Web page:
The Wednesday Post – 6/3/20


            The wide-spread protests against police brutality remind me, in some ways, of the riots of the middle 1960s, which would include the riots in Watts section of Los Angeles.  That neighborhood never really recovered, even to this day.  Fortunately, many current protests are not as violent, and tend to consist of people of a variety of races and ethnic roots.  A former President of the United States, a Republican and a conservative voiced his dismay concerning the incident and the deeper roots of similar incidents scattered across our nation.  The response has been overwhelming, and focused on one specific action by one specific police officer.  What I have not seen in any of the coverage over this situation is any kind of a sense of sorrow or regret for what happened.

            It seems that in our society today, no matter how much we mess up, no matter how blatant an action is, no one will accept responsibility.  What we seem to do is to create a justification instead of an explanation.

            One of my jobs in the corporate world before I went into the ministry was with a large publishing firm.  The division I worked for built and maintained computer-based programs that enabled another division to put together a huge publication used by travel agents.  The book was big and complex and so was the software designed to publish it.  And my group was in charge of the software.  My client wasn’t happy with some upgrades.  The CEO of that division called my CEO and complained.  So, my CEO called me into his office and proceeded to lambast me for creating such poor software.  Instead of trying to defend myself, I took an approach that agreed with my boss.  I said something like “if I had heard from our client what you heard, I would be as mad as you are.”  He stopped, looked at me and realized that maybe there was another perspective.  After about an hour of explanations about how the client had expected things they never asked for, he had another conversation with his counterpart.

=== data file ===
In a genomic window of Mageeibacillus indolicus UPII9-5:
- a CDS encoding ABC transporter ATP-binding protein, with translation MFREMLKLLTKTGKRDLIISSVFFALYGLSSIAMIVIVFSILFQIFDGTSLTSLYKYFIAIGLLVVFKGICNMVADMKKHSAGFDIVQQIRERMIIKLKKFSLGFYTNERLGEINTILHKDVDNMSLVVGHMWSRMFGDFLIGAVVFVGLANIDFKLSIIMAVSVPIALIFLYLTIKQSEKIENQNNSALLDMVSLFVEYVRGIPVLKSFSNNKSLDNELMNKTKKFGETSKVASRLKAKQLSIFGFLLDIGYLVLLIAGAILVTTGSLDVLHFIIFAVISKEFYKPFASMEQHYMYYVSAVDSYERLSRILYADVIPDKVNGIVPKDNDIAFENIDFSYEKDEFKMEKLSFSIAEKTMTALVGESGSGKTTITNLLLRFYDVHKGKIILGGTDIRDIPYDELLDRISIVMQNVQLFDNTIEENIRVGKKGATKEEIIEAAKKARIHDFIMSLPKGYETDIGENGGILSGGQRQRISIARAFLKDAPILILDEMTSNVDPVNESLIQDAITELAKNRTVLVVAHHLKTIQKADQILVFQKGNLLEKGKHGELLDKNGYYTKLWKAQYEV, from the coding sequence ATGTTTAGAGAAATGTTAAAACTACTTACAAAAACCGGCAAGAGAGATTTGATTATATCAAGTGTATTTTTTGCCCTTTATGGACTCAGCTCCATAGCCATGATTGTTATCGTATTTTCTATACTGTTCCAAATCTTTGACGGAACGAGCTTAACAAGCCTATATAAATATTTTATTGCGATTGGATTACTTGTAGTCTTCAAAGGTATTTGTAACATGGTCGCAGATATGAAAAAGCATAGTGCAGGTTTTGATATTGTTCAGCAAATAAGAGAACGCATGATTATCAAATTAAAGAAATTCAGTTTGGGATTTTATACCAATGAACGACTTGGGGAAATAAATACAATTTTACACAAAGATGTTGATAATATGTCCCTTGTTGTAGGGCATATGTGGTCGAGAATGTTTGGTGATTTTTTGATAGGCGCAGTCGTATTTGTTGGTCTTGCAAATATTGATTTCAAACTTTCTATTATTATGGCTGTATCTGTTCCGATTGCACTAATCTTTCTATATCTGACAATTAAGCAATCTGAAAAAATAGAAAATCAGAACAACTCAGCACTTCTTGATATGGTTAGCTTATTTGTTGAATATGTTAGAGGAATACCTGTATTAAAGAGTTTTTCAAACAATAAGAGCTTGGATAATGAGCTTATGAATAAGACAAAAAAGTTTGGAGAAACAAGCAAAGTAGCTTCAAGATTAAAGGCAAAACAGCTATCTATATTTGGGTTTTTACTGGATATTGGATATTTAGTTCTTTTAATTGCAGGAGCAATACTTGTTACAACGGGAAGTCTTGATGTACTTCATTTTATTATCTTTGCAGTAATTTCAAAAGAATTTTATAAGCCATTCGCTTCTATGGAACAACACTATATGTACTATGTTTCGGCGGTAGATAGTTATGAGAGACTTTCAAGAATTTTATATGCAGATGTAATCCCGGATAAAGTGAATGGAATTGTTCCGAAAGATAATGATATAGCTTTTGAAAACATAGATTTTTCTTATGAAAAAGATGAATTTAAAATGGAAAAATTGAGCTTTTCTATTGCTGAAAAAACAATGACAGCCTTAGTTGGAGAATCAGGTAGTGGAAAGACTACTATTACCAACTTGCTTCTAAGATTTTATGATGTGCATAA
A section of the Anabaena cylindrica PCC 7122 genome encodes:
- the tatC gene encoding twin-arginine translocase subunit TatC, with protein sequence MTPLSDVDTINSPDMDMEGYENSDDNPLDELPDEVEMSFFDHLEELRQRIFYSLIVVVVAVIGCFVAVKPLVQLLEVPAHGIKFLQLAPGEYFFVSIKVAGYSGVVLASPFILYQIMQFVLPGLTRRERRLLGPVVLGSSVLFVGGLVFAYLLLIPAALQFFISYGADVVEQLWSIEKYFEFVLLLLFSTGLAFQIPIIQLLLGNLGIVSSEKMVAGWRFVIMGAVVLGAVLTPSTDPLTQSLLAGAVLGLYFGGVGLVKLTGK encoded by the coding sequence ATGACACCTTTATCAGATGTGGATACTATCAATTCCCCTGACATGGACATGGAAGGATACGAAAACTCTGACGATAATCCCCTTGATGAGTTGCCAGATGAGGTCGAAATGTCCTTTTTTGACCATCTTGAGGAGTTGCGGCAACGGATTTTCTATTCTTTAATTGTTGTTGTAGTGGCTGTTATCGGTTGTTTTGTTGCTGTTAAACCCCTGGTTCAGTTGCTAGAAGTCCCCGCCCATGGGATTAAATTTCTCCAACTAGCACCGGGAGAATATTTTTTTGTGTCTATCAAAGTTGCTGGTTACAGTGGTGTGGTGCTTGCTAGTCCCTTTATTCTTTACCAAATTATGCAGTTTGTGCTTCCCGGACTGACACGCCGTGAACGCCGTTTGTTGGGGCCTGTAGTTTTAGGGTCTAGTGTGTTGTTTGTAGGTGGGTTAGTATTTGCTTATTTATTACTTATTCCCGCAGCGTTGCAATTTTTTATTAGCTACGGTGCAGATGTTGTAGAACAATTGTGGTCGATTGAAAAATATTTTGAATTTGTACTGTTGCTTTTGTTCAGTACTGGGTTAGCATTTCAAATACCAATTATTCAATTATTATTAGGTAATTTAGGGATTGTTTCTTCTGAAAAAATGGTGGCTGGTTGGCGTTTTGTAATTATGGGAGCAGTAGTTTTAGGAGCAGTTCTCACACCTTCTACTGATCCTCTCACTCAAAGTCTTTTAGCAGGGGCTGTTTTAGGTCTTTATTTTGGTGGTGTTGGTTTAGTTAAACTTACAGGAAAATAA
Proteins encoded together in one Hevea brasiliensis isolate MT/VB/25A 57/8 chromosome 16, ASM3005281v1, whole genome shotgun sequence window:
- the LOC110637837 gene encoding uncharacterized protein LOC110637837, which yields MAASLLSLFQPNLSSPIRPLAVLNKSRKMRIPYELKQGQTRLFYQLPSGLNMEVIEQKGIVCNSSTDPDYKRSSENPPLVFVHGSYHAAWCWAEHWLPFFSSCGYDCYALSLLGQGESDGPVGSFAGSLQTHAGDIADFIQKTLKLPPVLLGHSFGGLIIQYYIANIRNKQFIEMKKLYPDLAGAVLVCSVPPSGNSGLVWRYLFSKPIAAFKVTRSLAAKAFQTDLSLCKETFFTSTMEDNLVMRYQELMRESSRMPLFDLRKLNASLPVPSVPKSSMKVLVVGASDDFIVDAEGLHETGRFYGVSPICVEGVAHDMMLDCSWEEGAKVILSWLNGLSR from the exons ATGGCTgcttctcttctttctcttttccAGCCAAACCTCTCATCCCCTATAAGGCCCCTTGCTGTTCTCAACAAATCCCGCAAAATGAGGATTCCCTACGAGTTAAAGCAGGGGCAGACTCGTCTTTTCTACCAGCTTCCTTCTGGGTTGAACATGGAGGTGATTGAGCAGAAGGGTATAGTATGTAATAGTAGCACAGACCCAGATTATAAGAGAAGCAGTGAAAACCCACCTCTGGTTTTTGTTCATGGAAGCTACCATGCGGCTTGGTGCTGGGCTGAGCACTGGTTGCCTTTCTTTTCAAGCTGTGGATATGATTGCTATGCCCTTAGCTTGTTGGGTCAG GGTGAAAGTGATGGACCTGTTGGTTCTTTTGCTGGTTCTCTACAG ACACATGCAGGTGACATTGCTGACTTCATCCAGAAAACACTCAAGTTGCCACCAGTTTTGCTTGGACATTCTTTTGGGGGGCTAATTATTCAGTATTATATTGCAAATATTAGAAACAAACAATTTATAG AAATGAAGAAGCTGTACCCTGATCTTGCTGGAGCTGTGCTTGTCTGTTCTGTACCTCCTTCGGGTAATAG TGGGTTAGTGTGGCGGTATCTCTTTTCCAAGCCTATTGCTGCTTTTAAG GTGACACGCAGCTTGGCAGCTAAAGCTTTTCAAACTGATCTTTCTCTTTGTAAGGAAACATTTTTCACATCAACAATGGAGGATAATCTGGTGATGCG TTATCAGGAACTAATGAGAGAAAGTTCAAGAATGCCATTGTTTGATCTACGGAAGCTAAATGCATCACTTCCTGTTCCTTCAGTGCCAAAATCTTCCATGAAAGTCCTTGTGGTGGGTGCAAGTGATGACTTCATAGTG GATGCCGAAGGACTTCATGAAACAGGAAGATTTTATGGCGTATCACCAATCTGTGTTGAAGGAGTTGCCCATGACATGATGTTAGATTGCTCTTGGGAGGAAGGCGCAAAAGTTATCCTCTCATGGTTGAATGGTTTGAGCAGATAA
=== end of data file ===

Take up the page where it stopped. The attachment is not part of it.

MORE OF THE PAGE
I didn’t try to defend myself.  There was no point.  My boss was justifiably upset.  But he had only heard one side of the story. 

            When things blow up, and people get defensive and try to justify something that, in the light of day, is truly unjustifiable, we end up hurting not only the small group involved, but the entire group of which the individuals are only a small minority.

            A friend of mine recently retired from the Bergen County Police Department.  He is pretty conservative.  But he lamented the fact that one policeman has sparked such outrage against, what at times seems to be all other policemen. 

            For me, that is the most unfortunate part.  It is pretty clear that this single person was in the wrong.  Yet people seem bent on trying to defend him.  He deserves a fair trial, which may be very difficult to provide.   Then he can defend himself in any way he sees fit. 

            It is when we seek to defend the actions of people who seem to have committed indefensible actions that we need to step back and realize that there may be another perspective. At the moment, we need to focus on insuring justice.  When the path to justice seems to have roadblocks put up by the very people charged with insuring justice, the necessary trust in our legal system breaks down.

            Let us pray for our country, our legal system, for those charged with upholding the legal system, and most of all, let us pray for “justice for all”.   

            I will be writing the Wednesday Post after I leave as the Pastor of the Asbury United Methodist Church in EHT.  After July, I will no longer post these on the Asbury UMC Facebook Page, but will post them on my blog:


Pastor Peter  

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